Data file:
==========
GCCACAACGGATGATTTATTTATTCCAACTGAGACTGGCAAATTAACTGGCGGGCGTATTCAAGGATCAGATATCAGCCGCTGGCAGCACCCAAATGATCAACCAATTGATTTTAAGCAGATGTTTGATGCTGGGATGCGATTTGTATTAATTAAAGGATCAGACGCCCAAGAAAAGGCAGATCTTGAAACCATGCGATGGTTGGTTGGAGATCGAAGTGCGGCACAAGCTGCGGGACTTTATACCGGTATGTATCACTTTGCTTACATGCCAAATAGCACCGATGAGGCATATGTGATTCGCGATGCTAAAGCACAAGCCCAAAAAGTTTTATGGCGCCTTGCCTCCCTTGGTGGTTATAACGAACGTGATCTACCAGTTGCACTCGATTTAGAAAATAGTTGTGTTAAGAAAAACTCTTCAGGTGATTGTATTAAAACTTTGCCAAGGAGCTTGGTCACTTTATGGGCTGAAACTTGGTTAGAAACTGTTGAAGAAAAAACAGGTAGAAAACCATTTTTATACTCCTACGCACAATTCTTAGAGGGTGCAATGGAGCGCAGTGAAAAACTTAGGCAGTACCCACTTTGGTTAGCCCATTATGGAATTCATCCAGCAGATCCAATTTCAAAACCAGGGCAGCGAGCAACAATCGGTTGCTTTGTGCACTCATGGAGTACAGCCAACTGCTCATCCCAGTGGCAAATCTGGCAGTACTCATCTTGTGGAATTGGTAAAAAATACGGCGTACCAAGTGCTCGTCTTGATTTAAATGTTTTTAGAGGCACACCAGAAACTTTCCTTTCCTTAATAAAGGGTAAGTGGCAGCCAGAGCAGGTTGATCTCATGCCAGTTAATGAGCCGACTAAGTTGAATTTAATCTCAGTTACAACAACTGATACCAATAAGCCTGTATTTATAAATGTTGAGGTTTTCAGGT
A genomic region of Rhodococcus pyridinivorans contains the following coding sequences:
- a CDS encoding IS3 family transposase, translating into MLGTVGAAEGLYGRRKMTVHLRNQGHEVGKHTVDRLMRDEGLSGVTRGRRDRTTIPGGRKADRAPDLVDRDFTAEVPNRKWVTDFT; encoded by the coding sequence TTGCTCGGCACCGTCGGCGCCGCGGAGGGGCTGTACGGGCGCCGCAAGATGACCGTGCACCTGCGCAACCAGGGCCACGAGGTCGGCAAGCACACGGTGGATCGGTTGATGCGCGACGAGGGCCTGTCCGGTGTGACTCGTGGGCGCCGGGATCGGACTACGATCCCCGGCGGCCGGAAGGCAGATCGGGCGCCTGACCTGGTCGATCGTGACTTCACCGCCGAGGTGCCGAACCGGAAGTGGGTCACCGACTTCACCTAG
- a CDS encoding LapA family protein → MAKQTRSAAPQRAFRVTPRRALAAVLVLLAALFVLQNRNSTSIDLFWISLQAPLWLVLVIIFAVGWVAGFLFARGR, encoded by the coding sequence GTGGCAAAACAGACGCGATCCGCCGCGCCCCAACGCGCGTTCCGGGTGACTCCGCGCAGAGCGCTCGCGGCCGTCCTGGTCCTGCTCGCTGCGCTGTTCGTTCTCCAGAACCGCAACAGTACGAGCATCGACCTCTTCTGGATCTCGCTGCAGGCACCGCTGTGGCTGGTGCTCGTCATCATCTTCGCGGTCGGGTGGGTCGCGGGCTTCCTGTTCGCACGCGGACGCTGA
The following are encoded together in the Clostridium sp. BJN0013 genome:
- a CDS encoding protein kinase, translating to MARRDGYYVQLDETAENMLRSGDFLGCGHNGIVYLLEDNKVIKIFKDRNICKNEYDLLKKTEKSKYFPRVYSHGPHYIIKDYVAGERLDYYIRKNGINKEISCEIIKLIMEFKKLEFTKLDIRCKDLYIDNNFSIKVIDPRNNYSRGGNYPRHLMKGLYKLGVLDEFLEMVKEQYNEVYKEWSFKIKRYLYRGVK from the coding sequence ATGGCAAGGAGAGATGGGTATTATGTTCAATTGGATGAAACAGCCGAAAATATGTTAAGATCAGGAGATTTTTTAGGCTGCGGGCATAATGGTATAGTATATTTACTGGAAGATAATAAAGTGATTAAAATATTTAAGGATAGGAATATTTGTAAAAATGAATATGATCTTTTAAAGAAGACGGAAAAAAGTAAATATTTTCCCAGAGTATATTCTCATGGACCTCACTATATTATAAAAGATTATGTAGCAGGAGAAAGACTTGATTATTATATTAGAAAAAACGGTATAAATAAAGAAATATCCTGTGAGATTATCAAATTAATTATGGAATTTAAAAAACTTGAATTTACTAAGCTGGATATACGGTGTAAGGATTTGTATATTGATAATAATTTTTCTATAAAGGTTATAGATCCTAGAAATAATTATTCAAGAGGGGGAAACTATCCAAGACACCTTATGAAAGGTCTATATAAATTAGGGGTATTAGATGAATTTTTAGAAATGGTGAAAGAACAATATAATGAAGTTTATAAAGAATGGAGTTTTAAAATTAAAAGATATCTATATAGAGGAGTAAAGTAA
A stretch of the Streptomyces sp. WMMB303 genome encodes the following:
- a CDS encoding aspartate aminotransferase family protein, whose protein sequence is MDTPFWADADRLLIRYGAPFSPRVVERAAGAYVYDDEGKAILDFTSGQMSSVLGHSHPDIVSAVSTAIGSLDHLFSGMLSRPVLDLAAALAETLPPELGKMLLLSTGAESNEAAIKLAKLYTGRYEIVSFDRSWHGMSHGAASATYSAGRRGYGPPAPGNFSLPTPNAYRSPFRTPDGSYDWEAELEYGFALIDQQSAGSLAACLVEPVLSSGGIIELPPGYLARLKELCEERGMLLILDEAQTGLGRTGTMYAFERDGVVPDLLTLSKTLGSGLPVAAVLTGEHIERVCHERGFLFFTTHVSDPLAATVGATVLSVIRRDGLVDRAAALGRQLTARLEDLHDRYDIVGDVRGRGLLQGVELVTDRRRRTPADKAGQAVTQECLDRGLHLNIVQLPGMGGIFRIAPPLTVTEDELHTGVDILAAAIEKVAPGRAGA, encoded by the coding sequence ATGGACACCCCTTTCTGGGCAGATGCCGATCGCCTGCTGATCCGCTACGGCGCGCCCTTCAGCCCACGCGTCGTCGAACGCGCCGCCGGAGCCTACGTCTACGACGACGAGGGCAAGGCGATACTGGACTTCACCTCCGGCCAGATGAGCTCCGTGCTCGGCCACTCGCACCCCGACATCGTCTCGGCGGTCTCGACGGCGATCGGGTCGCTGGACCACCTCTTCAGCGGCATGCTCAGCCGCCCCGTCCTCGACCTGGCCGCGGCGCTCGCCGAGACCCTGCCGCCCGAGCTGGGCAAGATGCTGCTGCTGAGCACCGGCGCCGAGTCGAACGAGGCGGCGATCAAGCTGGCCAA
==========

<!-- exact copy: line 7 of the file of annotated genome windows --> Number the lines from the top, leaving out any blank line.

A stretch of the Streptomyces sp. WMMB303 genome encodes the following: